Royal Navy launches missile from autonomous vessel in NATO exercise

The Royal Navy has launched a missile from its autonomous boat Madfox during NATO’s biggest autonomous war drills.

During its first overseas deployment, the boat was tasked with its biggest test to date – being part of a surveillance training operation ending in a missile launch. For the trial, a Puma drone launched by USNS Carson City relayed information to a land-based control centre of a possible target – in this case, a simulated target of a Spanish crewless boat. Once received, that information was sent to the Royal Navy’s Madfox vessel, which has been undergoing trials all year.

Madfox
Photo by: Royal Navy

“The system launch from MADFOX was a UK first, demonstrating the potential of uncrewed surface vessels for lethal and other payloads; crucially, the whole serial was commanded, enabled and facilitated using information provided by uncrewed systems. It is a significant step for UK/US interoperability and interchangeability,” Commander Antony Crabb, NavyX Experimentation Team Leader, said.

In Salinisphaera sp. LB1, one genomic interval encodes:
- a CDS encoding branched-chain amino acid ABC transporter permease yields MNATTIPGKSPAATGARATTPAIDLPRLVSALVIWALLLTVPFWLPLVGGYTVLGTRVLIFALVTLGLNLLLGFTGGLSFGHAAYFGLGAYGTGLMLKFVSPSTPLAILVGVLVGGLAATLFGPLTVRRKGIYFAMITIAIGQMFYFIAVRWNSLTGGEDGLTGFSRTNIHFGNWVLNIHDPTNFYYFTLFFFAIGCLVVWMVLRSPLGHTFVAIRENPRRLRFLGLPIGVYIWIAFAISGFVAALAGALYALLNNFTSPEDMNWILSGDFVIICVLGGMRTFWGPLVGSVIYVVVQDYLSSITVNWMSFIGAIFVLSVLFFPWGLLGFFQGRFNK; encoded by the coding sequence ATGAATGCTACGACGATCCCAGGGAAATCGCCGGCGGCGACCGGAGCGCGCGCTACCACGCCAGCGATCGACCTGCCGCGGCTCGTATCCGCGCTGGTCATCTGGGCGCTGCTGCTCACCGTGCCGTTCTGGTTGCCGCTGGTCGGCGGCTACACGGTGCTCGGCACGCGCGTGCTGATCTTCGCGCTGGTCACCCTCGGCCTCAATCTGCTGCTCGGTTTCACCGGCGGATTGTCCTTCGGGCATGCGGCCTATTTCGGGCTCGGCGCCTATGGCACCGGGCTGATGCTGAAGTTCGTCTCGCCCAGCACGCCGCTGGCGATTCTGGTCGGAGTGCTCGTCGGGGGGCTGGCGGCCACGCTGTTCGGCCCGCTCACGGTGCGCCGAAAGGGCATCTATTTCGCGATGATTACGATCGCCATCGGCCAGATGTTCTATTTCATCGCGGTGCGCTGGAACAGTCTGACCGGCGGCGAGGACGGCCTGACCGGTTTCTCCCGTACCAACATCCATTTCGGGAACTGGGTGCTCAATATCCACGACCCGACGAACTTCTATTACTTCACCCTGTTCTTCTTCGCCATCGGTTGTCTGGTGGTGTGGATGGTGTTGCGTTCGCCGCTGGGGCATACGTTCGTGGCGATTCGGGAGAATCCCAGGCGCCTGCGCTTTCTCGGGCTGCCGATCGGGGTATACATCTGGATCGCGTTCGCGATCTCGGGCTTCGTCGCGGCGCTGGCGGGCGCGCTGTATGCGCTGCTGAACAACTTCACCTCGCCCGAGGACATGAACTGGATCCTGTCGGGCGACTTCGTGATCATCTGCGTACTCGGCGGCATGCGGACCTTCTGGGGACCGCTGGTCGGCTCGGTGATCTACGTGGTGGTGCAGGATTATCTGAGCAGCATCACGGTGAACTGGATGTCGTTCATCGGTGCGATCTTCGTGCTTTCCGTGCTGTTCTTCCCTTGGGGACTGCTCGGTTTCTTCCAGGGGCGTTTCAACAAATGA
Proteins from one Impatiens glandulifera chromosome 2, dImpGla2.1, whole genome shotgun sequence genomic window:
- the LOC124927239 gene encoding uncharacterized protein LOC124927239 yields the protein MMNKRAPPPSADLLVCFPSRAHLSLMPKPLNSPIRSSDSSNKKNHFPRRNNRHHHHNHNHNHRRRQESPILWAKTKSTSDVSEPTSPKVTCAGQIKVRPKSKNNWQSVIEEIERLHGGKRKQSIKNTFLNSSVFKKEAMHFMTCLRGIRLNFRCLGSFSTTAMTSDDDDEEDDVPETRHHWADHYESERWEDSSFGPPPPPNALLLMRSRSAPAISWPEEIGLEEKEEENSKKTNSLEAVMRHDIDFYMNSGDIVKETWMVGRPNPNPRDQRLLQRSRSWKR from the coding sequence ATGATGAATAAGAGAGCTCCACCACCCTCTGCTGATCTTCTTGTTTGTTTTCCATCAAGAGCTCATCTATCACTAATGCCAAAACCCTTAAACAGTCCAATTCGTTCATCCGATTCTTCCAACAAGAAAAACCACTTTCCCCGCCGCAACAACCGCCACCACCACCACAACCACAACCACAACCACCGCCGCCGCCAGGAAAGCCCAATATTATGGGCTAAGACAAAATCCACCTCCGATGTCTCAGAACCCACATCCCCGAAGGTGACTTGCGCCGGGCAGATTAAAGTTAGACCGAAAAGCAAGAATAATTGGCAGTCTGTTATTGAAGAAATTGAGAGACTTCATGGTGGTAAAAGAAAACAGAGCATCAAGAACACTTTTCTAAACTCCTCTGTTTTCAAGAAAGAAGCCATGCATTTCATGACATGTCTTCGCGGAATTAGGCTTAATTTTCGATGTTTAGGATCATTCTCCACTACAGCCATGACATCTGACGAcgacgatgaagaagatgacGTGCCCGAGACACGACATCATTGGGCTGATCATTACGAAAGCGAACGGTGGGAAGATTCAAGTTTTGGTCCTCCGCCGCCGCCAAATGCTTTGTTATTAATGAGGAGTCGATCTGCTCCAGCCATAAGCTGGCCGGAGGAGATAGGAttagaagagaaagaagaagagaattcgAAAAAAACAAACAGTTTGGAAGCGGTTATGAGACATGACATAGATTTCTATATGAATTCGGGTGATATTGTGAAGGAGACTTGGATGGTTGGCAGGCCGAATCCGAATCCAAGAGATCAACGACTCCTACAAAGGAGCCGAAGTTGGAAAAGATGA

The navy’s innovation experts NavyX deployed to Portugal with unmanned technology for the annual experimentation exercise. The two-week exercise aimed to test the integration of NATO systems and explore existing and new military roles for autonomy. 

Madfox
Photo by: Portuguese Navy

Later in the exercise, Royal Navy’s technology supported night-time amphibious operations. It saw Madfox observe a ‘target’, undetected, and provide live imagery using its onboard cameras. 
 
As Portuguese Marines stormed ashore, aerial drones provided further surveillance, sending imagery to tablets within the assault forces. Personnel in the Maritime Operations Centre were able to make an assessment of the target defences and enemy strength before ordering an attack.
 
The exercise was designed to show how dismounted Command and Control systems could extend situational awareness provided by uncrewed systems to small distributed teams. The tablets also enabled the Marines to request missions from the uncrewed systems connected to the UK MAPLE mission planning system.

More than 900 personnel, 70 autonomous uncrewed systems and 11 navy vessels took part in REPMUS.